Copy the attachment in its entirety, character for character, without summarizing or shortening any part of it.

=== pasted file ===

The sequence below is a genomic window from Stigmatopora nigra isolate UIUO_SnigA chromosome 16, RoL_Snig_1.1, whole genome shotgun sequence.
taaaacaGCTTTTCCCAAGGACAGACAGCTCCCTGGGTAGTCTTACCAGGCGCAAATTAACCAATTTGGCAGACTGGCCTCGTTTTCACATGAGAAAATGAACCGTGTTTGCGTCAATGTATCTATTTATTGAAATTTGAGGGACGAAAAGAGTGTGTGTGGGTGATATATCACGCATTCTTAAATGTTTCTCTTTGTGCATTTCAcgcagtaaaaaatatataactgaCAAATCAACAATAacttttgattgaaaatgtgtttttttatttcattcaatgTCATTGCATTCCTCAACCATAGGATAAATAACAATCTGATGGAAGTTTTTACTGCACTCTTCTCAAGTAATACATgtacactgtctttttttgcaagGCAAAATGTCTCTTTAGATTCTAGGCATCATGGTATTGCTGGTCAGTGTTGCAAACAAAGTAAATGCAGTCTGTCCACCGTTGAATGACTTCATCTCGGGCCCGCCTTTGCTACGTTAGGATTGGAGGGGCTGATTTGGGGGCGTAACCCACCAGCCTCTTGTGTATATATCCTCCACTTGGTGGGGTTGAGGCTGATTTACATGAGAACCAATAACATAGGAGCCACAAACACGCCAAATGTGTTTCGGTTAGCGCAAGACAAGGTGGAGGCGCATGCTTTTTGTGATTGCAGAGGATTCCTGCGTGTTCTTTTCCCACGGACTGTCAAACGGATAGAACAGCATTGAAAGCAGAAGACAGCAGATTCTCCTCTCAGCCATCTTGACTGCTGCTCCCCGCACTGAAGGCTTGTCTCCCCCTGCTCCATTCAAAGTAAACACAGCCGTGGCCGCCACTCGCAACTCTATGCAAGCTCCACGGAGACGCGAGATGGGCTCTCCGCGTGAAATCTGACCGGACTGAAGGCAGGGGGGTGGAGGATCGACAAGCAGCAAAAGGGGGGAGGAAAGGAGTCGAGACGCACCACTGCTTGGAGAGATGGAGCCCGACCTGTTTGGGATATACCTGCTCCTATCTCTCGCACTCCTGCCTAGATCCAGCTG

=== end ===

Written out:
The sequence below is a genomic window from Stigmatopora nigra isolate UIUO_SnigA chromosome 16, RoL_Snig_1.1, whole genome shotgun sequence.
taaaacaGCTTTTCCCAAGGACAGACAGCTCCCTGGGTAGTCTTACCAGGCGCAAATTAACCAATTTGGCAGACTGGCCTCGTTTTCACATGAGAAAATGAACCGTGTTTGCGTCAATGTATCTATTTATTGAAATTTGAGGGACGAAAAGAGTGTGTGTGGGTGATATATCACGCATTCTTAAATGTTTCTCTTTGTGCATTTCAcgcagtaaaaaatatataactgaCAAATCAACAATAacttttgattgaaaatgtgtttttttatttcattcaatgTCATTGCATTCCTCAACCATAGGATAAATAACAATCTGATGGAAGTTTTTACTGCACTCTTCTCAAGTAATACATgtacactgtctttttttgcaagGCAAAATGTCTCTTTAGATTCTAGGCATCATGGTATTGCTGGTCAGTGTTGCAAACAAAGTAAATGCAGTCTGTCCACCGTTGAATGACTTCATCTCGGGCCCGCCTTTGCTACGTTAGGATTGGAGGGGCTGATTTGGGGGCGTAACCCACCAGCCTCTTGTGTATATATCCTCCACTTGGTGGGGTTGAGGCTGATTTACATGAGAACCAATAACATAGGAGCCACAAACACGCCAAATGTGTTTCGGTTAGCGCAAGACAAGGTGGAGGCGCATGCTTTTTGTGATTGCAGAGGATTCCTGCGTGTTCTTTTCCCACGGACTGTCAAACGGATAGAACAGCATTGAAAGCAGAAGACAGCAGATTCTCCTCTCAGCCATCTTGACTGCTGCTCCCCGCACTGAAGGCTTGTCTCCCCCTGCTCCATTCAAAGTAAACACAGCCGTGGCCGCCACTCGCAACTCTATGCAAGCTCCACGGAGACGCGAGATGGGCTCTCCGCGTGAAATCTGACCGGACTGAAGGCAGGGGGGTGGAGGATCGACAAGCAGCAAAAGGGGGGAGGAAAGGAGTCGAGACGCACCACTGCTTGGAGAGATGGAGCCCGACCTGTTTGGGATATACCTGCTCCTATCTCTCGCACTCCTGCCTAGATCCAGCTG